pollen of blossoming goodness, how
you trod back the boiling chaos with your slender form,
and suddenly in this laborious nowhere, suddenly
the unsayable place, where the pure too-little
inexplicably changes ­– leaps
into that empty too-much

Like Lovecraft, it skirts the edge of deliberate effect—of language being pushed to its limits to describe the indescribable, the experimentum linguae that Agamben describes—and its own kind of camp, like Rilke wearing an alien mask. What exactly is a laborious nowhere? The change from the pure too-little to that empty too-much reads more like an excuse, someone holding your eye by gesturing at a curtain, behind which skulks something too horrific for words, believe me.

It’s this divine nothing that philosophers and translators try to stuff with jargon of their own, clarifying what they can’t help treat as a glut of mixed metaphor and romantic sugar-rush, creating a Frankenstein poet: Rilke prophet of the meaningful modern life, next to Rumi the orientalised poet of hallmark cards, whitewashed of his deliberate reference points in Islam and the tradition of Persian prosody. Rilke, as a modern poet—the translation suggests—lacked such reference points, not as by-product or out of abandonment (the text draws a hyper-specific genealogy: from the Italian Renaissance poet Gaspara Stampa, to the Parisian tumblers that Picasso would later depict) but as an marker of his style, and the purpose of the Elegies: to reckon with the destitutive in modernity.

In Croggon’s translation, the question, ‘who, if I cry, hears me among the angelic orders?’ can be rendered as: what subsists after Language—with a capital L—is emptied of itself? Her answer—her specific translation—is: pure linguistic relationality, an experience of linguistic being shorn of itself. Linguistic apocalypse. Rilke’s metaphorical jargon and terms, in her hands, don’t name or refer to philosophical qualities or existential truths—they are a memetic, stenographic record of language reacting to the conditions of modernity on a verbal, molecular level. In this, for Croggon, Rilke was as modern, if not more so, than any of the High Modernists, his particular romantic register letting him reach a point of electrical high tension more visible in poets like Rimbaud or Hart Crane. That Rilke was constitutionally appalled by what he saw in modernity is irrelevant: it’s a mark of his weird, anachronistic/ridiculous poetic genius that—despite himself—a language made from the long eclipse of romantic diction could serve as transponder for the apocalypse.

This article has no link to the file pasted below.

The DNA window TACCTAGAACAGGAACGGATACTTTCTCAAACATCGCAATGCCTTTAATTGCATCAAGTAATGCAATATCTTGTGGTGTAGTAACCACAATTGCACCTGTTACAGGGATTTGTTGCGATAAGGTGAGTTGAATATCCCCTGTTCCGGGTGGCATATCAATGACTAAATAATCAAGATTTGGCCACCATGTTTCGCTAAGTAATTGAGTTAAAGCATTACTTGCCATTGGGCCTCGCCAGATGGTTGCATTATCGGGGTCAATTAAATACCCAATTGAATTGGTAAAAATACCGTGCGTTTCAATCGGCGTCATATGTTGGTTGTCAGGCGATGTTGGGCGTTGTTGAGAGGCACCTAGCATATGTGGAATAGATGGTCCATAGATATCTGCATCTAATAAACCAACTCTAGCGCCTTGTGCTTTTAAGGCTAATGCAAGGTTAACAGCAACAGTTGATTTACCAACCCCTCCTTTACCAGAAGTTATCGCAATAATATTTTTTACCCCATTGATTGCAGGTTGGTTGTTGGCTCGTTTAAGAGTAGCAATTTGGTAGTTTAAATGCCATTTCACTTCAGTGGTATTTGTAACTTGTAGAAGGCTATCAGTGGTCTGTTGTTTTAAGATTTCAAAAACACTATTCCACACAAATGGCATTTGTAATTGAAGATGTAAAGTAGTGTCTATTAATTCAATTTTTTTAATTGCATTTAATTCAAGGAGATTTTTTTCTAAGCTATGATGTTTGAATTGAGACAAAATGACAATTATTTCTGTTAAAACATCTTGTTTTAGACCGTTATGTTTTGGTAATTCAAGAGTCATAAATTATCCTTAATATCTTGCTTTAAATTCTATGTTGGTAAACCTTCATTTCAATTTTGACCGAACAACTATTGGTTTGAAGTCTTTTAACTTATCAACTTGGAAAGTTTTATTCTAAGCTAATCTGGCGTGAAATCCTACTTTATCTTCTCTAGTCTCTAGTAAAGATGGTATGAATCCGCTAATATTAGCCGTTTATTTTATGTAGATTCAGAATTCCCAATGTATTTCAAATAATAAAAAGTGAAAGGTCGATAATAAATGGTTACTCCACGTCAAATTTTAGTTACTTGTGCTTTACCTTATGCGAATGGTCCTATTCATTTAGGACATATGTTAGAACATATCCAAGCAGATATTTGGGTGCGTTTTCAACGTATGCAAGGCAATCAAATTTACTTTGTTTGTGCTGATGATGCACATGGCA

Though perhaps apocalypse is the wrong word. Apocalypse is defined in retrospect, when the visions pause. This pause is a privileged moment, in terms of the whole unfolding of revelation/who can access it. Rilke—so it’s understood—makes poetry out of the destitution of language, only to recuperate it into new territories of poetry, new aesthetic/ethical programmes.